Last year I had the absolute pleasure of reading Kate Quinn's debuet novel, Mistress of Rome (my review), and hosting her on my blog (my interview with Kate). All year I have been eagerly awaiting her next novel, and now, the time has finally come! With her latest novel, Daughters of Rome, released last week, Kate is touring the blogosphere and I am thrilled to have her here today! And now, I give you the very talented author, Kate Quinn:
So Which One Are You?
Even if you write fiction, people tend to assume your work is autobiographical. Meeting an author they like for the first time, the handshake is accompanied by a certain penetrating glance, the stare that says, “Which character in your book is YOU?”
For my first book Mistress of Rome, that question was fairly easy. My heroine was introspective (so am I), had a beautiful singing voice (I trained as an opera singer), and was prone to sarcastic inward comments about the people she met (no comment). She definitely had a splash of me in her, unlike my villainess who was such a monumental psychopathic b*tch that I dearly hope we have nothing in common. (My husband jokes that it makes him nervous I had it in me to invent her at all.)
Now that my second book Daughters of Rome has been released, I foresee this question of “Which character is you?” coming up a bit more often. Daughters of Rome has four girls as central characters, all very different – so which one of them is me?
All of them.
Cornelia is perhaps the central heroine: responsible, serene, a lovable prig, a traditional Roman wife who yearns to be a mother. Nothing like me. But she has my never-ending flow of small talk – I can spin a conversation about the weather out to infinity when those awkward silences start to fall during Thanksgiving dinner, and so can Cornelia. She also has my freckled snub nose, and it's a great dismay to her just as it is to me. It's very difficult to look dignified when you have a freckled snub nose.
Marcella is Cornelia's sister, and she's got even more of me in her: an antisocial booklover who would rather be writing up in her study than partying any day of the week. Marcella was not a stretch for me to write. And we share something else besides a passion for scribbling – an hourglass figure, which is a great inconvenience to a smart girl. It's hard to be taken seriously as a brain when you're over a C-cup. “Contrary to popular opinion, breasts do not preclude a brain,” Marcella tartly informs a man in Daughters of Rome who is surprised to find she has actual ideas. I remember telling a boy in high school the same thing.
Lollia is a cousin to my first two heroines, and she's my frivolous side – a girl always ready to pour a glass of wine and settle down to some serious giggling and girltalk. My girlfriends will tell you I am a champion listener, and absolutely unshockable. Whether I am on my first martini or my fourth. There's something else I wish I had in common with Lollia, and that's her wardrobe – in Daughters of Rome, Lollia is one of the richest girls in Rome so her clothes are spectacular. Lots of pleated silks and emerald necklaces, sigh. No, I don't have those.
And my last heroine? That's Diana, another cousin to the first three, and she is me at ten years old: absolutely and completely horse-crazy. She's a beauty, and she's got my blond highlights which unlike mine don't require monthly trips to the salon, but all this Roman girl cares about is chariot races and the horses that star in them. I was the little girl who thought boys had cooties and wanted to marry Man O'War, so Diana was a trip down memory lane for me. And she's a die-hard fan of the Reds faction chariot racing team, just as I am a die-hard fan of the Boston Red Sox. Any baseball aficionado who reads Daughters of Rome will notice that Diana's hated rival team is the Blues faction chariot team, whose handsome charioteer is named Derricus and wears a striped blue tunic. I'm not saying that the Blues are the navy-blue pin-striped New York Yankees and Derricus is Derek Jeter . . . actually, I am saying that. Yankees, die now. Diana, who is also my inner sports fan, is yelling “YANKEES SUCK” all the way from first century Rome.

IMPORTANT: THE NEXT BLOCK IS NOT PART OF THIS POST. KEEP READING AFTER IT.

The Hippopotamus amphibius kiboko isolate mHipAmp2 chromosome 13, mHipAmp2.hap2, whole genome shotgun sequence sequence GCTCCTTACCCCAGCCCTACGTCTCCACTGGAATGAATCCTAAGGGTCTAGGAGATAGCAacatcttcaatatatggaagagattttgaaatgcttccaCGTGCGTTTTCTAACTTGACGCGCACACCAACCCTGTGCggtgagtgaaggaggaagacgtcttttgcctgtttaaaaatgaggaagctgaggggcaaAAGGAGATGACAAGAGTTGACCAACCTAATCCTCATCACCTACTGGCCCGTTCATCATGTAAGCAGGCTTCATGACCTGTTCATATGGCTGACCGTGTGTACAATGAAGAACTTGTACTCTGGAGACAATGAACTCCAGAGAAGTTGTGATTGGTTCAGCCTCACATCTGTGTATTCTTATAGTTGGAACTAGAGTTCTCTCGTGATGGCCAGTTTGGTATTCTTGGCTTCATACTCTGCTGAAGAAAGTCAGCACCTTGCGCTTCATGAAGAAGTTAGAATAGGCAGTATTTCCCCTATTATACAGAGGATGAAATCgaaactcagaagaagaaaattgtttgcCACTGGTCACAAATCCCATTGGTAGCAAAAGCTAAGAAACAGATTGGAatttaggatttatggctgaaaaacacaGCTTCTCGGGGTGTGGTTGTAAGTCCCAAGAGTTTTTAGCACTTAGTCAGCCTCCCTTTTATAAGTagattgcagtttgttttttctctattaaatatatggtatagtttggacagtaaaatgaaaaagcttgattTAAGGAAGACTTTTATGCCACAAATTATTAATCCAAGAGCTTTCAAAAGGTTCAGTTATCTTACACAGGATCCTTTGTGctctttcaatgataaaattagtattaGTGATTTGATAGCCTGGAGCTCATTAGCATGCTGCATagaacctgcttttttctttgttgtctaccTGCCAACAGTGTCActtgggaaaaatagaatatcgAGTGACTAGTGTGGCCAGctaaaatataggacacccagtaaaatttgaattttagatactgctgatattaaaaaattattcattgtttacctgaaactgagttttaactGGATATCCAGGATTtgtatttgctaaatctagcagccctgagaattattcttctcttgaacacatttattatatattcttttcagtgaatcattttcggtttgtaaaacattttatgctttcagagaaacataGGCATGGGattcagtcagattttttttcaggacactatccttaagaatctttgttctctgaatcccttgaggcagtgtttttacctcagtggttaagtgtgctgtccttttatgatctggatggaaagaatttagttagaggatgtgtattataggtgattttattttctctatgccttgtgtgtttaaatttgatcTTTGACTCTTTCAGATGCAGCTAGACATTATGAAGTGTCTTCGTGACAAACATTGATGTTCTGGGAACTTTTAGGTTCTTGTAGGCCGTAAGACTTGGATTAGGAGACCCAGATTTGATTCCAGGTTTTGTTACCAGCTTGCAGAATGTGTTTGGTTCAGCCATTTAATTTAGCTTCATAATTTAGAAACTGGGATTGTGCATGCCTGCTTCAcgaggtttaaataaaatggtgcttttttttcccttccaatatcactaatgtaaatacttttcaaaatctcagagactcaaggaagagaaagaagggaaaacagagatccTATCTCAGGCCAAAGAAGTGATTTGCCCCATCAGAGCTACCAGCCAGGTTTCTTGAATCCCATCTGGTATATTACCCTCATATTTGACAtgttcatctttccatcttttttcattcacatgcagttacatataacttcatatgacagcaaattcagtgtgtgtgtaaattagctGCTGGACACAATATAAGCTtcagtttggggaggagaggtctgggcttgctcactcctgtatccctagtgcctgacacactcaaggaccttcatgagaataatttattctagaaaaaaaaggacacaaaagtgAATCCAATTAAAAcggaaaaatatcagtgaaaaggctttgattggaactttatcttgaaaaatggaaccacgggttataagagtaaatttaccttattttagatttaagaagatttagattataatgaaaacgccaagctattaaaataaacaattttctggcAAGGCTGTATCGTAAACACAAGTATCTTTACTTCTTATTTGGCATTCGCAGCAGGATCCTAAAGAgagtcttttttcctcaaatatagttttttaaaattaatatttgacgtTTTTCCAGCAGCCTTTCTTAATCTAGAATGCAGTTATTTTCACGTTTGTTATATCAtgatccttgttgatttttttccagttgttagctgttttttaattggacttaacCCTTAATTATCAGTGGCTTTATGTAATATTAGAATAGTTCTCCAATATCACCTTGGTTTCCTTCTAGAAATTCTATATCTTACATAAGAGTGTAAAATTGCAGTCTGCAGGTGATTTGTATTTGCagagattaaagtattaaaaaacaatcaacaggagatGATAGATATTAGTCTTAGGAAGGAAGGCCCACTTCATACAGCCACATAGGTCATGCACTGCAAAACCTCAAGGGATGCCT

So that's my four heroines. I didn't deliberately set out to make them all into some version of me, but somehow it happened anyway. Of course, there are plenty of ways they aren't like me, but I wish they were – wish fulfillment being a key ingredient when writing your fictional heroes. All authors live vicariously through our characters, who stay slim without ever going on a diet and have perfect love lives and otherwise get to do all the things we wish we could. Don't tell me Tom Clancy doesn't yearn to be a Special Forces badass after all his Jack Ryan novels, or that Diana Gabaldon doesn't wish she could time travel through various centuries on the arm of a hunky red-haired Highlander. I envy all my heroines in one way or another. I dearly wish I could be tall like Marcella – so much easier to look imposing at five-ten than five-one. I want Diana's naturally white-blond hair, and I wouldn't mind having her quartet of lightning-fast chestnut stallions either. I want Cornelia's unflinching gravitas, and I really want Lollia's jewelry. And I wouldn't mind being Empress of Rome either, just like - Well, I won't tell you which one. I hope you'll read and find out.
Svea, thanks for having me again this year! It’s been a pleasure.
Thank you, Kate, for honoring Muse in the Fog with you presence, as always, it has been a delightful experience!
The intrigue doesn't end here... my review and a lovely giveaway will be coming later this week!